Temple of Deir Al-Bahari, Luxor governorate, Egypt –Ccvia Wikimedia commons

c- Abu Simbel Temple: It consists of two enormous temples located on Egypt’s borders with Sudan. This temple was established by Ramses II in the 13 century BC to commemorate Ramses II’s victory at the battle of Kadesh. In 1968, this temple was entirely relocated after building the Aswan High Dam reservoir and lake Nasser.

3- Sharm El-Sheikh

It is a resort town in the southern coast of Sinai Peninsula. Sharm El-Sheikh is one of the world’s extraordinary diving destinations. It is rather hot in the summer and warm in the winter, which leads it to be one of the most attractive cities in Egypt, especially in winter.

A resort in Sharm El-Sheikh, April 22, 2016- CC via Wikimedia commons

Many tourists visit this city to enjoy its magnificent mountains, exotic coral reefs, picturesque clear blue water, luxurious resorts and gorgeous beaches.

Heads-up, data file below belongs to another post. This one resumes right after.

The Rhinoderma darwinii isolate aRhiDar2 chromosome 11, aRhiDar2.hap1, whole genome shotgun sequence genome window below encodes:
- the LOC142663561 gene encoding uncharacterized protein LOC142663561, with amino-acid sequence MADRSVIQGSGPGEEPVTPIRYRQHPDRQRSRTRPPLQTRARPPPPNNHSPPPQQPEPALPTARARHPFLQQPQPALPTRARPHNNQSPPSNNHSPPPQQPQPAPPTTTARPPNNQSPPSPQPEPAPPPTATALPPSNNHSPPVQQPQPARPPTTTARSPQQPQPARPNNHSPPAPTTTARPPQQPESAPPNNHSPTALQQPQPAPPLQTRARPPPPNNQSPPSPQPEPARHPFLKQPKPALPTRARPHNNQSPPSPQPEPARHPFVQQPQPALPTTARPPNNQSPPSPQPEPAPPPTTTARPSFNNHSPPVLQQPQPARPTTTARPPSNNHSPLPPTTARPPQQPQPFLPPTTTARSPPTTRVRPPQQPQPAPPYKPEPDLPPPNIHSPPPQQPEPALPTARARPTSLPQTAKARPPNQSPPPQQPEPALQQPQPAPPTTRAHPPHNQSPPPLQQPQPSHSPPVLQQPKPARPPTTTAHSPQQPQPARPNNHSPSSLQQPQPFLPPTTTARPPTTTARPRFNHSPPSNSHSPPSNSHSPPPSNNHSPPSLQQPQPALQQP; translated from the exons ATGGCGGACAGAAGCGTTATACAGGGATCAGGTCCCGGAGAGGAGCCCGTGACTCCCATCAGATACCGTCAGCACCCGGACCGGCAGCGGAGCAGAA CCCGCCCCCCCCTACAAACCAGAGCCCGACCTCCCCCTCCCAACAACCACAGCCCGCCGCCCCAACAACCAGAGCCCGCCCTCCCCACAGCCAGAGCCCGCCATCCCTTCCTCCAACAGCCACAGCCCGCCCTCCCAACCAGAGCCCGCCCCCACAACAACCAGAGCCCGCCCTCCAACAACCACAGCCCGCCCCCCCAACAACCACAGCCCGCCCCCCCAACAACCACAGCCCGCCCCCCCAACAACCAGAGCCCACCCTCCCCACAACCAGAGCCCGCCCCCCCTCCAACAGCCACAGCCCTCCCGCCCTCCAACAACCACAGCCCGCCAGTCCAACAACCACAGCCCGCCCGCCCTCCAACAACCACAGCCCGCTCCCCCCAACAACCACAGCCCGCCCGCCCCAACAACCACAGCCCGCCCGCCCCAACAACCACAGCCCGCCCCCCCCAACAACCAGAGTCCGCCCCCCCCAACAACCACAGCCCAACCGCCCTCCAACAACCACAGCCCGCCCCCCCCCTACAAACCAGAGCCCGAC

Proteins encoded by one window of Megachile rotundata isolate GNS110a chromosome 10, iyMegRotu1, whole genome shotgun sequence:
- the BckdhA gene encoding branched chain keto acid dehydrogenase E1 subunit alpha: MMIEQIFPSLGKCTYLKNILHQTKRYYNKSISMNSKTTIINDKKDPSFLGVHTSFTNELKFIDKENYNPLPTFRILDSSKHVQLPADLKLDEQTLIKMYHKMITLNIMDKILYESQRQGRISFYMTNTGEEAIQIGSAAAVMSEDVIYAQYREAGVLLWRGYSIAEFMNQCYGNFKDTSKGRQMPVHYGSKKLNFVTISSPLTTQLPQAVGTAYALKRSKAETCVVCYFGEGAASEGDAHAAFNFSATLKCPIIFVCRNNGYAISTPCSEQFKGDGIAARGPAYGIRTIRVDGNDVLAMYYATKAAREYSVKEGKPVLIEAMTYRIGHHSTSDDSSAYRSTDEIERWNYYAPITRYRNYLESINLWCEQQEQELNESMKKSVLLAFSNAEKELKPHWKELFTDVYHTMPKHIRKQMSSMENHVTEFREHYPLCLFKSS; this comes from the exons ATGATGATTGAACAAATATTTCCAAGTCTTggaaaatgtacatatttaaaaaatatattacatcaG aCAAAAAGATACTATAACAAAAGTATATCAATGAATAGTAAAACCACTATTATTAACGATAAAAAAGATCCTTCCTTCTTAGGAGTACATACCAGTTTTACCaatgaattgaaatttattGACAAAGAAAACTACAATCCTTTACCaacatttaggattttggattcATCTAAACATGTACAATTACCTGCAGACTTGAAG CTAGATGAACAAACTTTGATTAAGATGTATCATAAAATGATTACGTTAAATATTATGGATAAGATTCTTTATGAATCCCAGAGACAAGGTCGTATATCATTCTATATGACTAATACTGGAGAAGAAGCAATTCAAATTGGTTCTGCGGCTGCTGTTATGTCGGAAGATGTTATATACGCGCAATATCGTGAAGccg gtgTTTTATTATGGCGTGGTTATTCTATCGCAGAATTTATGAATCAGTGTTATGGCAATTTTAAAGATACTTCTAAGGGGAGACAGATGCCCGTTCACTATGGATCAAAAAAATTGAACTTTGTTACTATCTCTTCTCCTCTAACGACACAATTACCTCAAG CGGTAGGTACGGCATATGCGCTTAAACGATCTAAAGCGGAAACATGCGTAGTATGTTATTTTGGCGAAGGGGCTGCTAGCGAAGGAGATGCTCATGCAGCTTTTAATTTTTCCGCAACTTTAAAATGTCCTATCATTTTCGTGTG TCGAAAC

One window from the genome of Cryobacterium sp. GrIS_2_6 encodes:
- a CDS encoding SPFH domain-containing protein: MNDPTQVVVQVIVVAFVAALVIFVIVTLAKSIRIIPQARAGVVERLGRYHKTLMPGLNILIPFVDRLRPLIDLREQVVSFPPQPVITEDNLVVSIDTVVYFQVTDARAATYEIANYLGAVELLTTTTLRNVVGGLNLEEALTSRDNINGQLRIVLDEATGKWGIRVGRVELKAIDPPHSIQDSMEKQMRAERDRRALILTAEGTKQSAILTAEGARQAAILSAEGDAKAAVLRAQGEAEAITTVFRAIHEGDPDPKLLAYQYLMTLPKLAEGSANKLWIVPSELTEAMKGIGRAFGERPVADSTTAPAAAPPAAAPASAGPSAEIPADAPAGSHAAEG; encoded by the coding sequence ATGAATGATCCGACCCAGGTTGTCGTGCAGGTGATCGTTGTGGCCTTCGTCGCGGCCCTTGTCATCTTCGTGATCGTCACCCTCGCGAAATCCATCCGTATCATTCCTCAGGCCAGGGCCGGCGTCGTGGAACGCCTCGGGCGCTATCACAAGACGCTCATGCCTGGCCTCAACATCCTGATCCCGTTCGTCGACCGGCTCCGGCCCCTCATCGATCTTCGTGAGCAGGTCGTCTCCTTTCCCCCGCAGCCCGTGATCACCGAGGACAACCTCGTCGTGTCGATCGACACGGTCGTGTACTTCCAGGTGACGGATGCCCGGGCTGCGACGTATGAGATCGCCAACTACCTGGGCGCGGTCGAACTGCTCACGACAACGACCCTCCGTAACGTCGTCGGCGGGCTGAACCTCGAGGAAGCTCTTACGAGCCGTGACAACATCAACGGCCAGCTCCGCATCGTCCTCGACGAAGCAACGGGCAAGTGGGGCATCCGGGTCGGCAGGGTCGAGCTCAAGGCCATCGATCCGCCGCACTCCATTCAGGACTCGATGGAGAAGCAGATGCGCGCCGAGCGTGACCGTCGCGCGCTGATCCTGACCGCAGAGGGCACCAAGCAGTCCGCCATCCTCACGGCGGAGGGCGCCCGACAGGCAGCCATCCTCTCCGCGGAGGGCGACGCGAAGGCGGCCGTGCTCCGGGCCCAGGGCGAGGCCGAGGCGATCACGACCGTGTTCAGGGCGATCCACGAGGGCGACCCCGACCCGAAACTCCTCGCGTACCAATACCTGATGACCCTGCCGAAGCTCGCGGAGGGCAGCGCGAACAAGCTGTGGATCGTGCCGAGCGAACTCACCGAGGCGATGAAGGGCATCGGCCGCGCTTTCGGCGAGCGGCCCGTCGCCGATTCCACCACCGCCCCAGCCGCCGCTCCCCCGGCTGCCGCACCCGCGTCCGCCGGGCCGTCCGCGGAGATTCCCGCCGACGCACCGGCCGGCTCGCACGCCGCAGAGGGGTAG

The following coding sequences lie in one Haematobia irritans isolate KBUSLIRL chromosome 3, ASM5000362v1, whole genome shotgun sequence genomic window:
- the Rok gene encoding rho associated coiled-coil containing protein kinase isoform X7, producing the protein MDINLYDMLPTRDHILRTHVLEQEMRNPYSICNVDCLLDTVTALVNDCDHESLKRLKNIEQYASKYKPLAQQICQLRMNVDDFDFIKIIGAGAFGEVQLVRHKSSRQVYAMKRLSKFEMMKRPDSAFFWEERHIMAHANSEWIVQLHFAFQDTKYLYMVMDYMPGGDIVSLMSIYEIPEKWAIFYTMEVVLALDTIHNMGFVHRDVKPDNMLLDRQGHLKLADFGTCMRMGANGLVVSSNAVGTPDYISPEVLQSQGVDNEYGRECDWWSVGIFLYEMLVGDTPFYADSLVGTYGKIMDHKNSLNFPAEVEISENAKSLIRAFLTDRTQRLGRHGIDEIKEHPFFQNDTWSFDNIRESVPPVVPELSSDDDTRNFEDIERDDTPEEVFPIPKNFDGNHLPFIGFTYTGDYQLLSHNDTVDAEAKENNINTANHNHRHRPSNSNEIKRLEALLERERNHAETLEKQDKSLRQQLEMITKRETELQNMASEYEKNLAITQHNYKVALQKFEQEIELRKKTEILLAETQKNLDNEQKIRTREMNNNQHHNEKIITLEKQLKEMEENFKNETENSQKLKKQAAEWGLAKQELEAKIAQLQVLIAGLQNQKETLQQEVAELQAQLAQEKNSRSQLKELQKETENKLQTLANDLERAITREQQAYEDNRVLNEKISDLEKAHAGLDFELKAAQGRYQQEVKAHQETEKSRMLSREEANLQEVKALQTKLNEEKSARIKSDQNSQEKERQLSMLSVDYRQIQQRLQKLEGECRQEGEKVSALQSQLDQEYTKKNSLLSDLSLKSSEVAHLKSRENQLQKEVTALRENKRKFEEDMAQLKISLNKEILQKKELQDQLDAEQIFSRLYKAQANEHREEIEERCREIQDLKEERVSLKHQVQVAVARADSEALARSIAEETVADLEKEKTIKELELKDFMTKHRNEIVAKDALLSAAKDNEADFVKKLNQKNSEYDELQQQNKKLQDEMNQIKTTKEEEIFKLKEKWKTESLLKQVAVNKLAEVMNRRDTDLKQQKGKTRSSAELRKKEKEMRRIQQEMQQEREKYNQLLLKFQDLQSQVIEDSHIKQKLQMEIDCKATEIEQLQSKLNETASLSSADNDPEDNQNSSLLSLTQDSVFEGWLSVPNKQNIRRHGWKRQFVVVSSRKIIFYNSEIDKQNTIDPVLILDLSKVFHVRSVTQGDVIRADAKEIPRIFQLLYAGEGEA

In 2000, the United Nations Educational, Science and Cultural Organization (UNESCO) recognized Sharm El-sheikh as the finest city in the world for peace and beauty.

Additionally, Sharm El-Sheikh is known as “City of Peace”, as this city witnessed many international peace conferences and forums, after witnessing the signing of the Camp David peace treaty between Egypt and Israel.

The most important sites in Sharm El-Sheikh are:

a- The Heavenly Cathedral: Located at Hay El-Noor district in Sharm El-sheikh, it is the biggest Coptic Church and was regarded as one of the world’s 10 most beautiful churches in 2010.